Take out the meat. Let cool.

Zest the lemon, orange & lime. Put all ingredients into a zip-lock bag. When the pork tenderloin has cooled down, add it to the zip-lock. Note, put the meat in whole, not cut.

Put into the fridge. It must marinate at least over night.

Cut the meat in very thin slices. Make sure that you have brushed off any cilantro pieces.You can serve this pork with anything.

I like to use a mix of red & white quinoa, rice or couscous. Adding it to a salad works well too. Since I prefer to eat it cold, I usually just cut up cucumbers and add some zest and a little of the marinade.

I hope you will enjoy this as much as I do.

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I have always felt that Easter is the “kick-off” for summer.

This is the time when we, if we are lucky, could sit outside on the deck, having breakfast in the nice and warm spring sun. Not this year though. Even though we had a very mild winter it isn’t warm enough. I was hoping for some garden furniture to come out from the shed but I guess I will have to wait a little longer. It’s actually good, since I am about to re-arrange my whole back yard. I am building new and better flower beds, a little higher than before.  It is a huge project but I can’t wait.

This is also the time when I pick the first flowers to decorate the house with. So far, I have tulips, pearl hyacinths, daffodils, violets and some  apple blossom branches placed in champagne glasses.

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I always try to take good Friday off, it gives me that extra day to work outside and prepare for summer. It is very soothing to just do physical work and “lift things up and put them down..” as they say in a popular commercial here.

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A tradition for me, is to eat poached salmon on good Friday. It is good, healthy and fresh. As one of the side dishes, my mom used to make these little “poison mushrooms” made of eggs, tomatoes and spinach. As a sauce to the fish, we would always have a sour cream. mayo, dill & frozen vegetables mixture. It is just soo delicious (a great summer dish too.) On saturday, we would eat anything but on Easter sunday, we would have lamb.

I don’t like my meat to be pink so I cook my lamb long and slow to make it super tender and infused with flavours. I marinate the lamb in the fridge for a few hours or over night. For anyone who thinks they don’t like lamb this is really a great way of cooking it. I use a steak/ roast, but you could always use any other part of the lamb. Serve with a mint sauce or a delicious rosemary garlic sauce.

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Poached Salmon.

Fresh Salmon. Preferable wild caught. Either one whole salmon or a piece of salmon. As much as you would need for the amount of people you are serving. (Just remember that you can do so many things of the left overs, so don’t be scared of poaching too much.)

Water to almost just cover the fish in the pot.

Black pepper corns, about 10-12.

2 lemons.

1/2 onion.

1 carrot. Cut into medium size pieces.

1/2 orange.

2 bay leaves.

Directions;

It would be great if you have a fish pot but if you don’t, use a large pot. You can also use a cast iron pot /dutch oven.  If you are using portion pieces of salmon, you could just use a frying pan to poach them in. Add the pepper corns, carrot pieces, cut up onion & the bay leaves. Let cook for about 10 minutes to create a broth. Add the fish & the dill. Make sure the water covers about half the fish. Squeeze one lemon and the 1/2 orange into the pot. Let the peel boil with the fish. Some people likes to add some vinegar. I don’t, it makes the meat a little lighter, I use the lemon for that.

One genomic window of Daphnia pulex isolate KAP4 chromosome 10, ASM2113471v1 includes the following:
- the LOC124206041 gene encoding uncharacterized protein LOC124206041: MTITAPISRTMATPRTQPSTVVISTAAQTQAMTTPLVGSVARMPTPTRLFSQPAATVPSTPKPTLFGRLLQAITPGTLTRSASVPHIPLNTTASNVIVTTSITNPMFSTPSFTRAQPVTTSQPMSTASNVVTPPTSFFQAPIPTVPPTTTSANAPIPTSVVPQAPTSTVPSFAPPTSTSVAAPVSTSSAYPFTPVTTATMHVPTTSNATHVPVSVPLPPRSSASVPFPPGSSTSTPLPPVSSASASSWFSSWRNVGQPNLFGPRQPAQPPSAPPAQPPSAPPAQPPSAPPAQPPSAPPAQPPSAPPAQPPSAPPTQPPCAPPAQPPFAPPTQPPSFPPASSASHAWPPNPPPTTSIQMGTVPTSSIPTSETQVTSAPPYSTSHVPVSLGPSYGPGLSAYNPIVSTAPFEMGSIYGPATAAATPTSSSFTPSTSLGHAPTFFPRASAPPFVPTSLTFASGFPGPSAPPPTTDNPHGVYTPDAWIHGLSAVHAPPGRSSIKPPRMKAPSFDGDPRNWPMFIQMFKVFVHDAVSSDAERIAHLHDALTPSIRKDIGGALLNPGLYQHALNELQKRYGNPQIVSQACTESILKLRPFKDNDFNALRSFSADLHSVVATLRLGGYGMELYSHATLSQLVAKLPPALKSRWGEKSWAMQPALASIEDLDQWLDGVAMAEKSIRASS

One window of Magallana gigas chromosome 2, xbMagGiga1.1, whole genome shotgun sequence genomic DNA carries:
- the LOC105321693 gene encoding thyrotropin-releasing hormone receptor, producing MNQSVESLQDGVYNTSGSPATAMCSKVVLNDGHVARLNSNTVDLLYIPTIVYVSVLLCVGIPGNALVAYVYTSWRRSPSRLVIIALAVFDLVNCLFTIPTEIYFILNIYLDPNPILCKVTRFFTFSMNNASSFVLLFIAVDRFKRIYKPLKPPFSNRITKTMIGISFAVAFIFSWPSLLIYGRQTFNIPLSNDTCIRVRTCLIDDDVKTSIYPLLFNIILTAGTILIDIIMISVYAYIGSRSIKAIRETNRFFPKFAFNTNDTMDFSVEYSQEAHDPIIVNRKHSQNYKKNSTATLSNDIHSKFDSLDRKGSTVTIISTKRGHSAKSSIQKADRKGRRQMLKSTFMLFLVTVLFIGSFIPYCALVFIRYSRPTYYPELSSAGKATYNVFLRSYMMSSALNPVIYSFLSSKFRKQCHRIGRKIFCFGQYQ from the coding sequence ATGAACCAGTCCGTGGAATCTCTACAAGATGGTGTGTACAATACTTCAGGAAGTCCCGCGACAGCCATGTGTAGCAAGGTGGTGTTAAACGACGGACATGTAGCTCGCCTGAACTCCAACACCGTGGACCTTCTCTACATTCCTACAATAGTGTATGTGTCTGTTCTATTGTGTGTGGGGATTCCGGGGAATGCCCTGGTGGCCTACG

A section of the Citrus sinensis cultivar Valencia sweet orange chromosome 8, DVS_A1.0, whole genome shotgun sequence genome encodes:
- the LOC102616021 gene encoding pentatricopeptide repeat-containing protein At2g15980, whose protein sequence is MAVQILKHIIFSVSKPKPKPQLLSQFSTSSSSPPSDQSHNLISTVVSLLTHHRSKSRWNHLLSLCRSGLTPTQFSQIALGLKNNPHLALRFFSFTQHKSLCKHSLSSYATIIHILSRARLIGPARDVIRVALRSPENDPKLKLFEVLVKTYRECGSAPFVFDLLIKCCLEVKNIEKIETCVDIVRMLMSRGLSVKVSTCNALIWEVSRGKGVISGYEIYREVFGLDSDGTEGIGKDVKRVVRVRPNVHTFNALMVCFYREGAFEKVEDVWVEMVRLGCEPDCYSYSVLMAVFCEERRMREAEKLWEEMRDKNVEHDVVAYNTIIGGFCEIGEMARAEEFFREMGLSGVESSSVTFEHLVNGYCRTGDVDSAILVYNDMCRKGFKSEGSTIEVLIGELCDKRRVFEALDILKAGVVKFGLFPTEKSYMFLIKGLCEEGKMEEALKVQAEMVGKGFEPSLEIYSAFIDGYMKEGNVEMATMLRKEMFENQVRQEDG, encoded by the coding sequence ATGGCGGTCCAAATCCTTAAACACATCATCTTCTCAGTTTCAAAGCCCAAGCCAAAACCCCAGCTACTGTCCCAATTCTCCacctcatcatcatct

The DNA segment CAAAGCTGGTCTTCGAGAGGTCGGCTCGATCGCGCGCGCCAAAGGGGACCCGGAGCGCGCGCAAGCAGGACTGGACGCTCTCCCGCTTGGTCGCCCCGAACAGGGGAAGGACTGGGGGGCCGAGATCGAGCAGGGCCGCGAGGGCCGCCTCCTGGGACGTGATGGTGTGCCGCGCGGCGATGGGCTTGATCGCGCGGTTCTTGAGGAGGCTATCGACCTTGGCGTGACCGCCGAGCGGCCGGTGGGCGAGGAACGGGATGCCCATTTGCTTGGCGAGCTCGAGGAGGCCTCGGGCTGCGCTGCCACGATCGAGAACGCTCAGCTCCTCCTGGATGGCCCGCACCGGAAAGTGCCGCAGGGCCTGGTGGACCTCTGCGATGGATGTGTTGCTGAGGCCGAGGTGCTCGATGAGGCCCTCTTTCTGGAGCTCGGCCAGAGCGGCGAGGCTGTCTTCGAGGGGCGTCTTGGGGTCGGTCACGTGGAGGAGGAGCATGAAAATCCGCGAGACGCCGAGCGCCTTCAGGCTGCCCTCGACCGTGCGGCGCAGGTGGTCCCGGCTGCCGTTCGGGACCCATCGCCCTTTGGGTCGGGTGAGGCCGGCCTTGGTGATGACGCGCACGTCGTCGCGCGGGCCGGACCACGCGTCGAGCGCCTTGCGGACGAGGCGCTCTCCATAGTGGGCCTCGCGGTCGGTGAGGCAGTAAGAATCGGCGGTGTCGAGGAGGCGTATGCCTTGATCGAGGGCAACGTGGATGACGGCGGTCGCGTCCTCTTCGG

Let come to a boil, then let simmer for about 30 minutes depending on the size of the fish. If you are using portion pieces of fish it will ready much faster. Keep checking it. You know that it is done, when it is starting to loosen from the bones.

Let the fish cool down in the broth. Lift up and plate. You can easily take off the skin if it is cool. If you are experiencing any problems, use a little piece of paper towel as a help.

Cut the last lemon into very fine slices. Add them onto the top of the fish. It is supposed to look like fish scales. Some people use finely cut cucumber slices to decorate the salmon with.

You can serve it hot or cold. Boiled potatoes are great to this poached salmon. As a sauce, I prefer a cold sauce made of sour cream, mayo, dill & some frozen vegetables. Pepper to taste. I of course use hot sauce in mine.

Poison mushrooms.

Hardboiled eggs.

Spinach.

Tomatoes, too big.

Boil down the spinach. I just put them in a pan and let them “melt” with a dash of nutmeg, salt and pepper. You could also use frozen defrosted spinach.

Hard boil the eggs and let cool. Cut the tomatoes. Use 1/3 of the upper part. Cut the very ends of the egg on top and bottom. Stand the egg up with the more narrow part facing up. Add the “hat” meaning the tomato. Cut up the egg white you just cut off the egg. Decorate the “hat” with a few pieces. Stand them around the salmon with the spinach being the “ground”.

Enjoy.

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Lamb roast.

I roast of Lamb.

10 cloves of garlic.

1 sprig of rosemary.

3 tbsp. of olive oil.

1-2 tbsp. of hot sauce (optional.)

Mint, fresh or dried. About 3 tbsp.

Herbs, Dried or fresh. About 1/4 cup.

A pinch of salt & pepper.

Directions.

Add all herbs and the garlic to a food processor. Mix well. Add the olive oil. It will become a pale version of pesto.

Add the mixture to the roast. Massage it into the meat. Make sure it covers any place you can reach. If possible, let marinate in the fridge over night, if not just for a few hours. Turn on the oven on 250 degrees. Put the roast into an oven safe dish. Cover with foil. Let cook for about 3 hours depending on how big it is. You need to look at it after a few hours. It will shrink a bit. When done, just take of the foil and raise the temperature to 450 and make a little colored crust on the roast.

Let it rest for about 5-10 minutes before starting to cut into it.

I prefer to cut very thin slices of the lamb. Serve with any kind of potato side or perhaps just vegetables.

Enjoy!

Happy easter!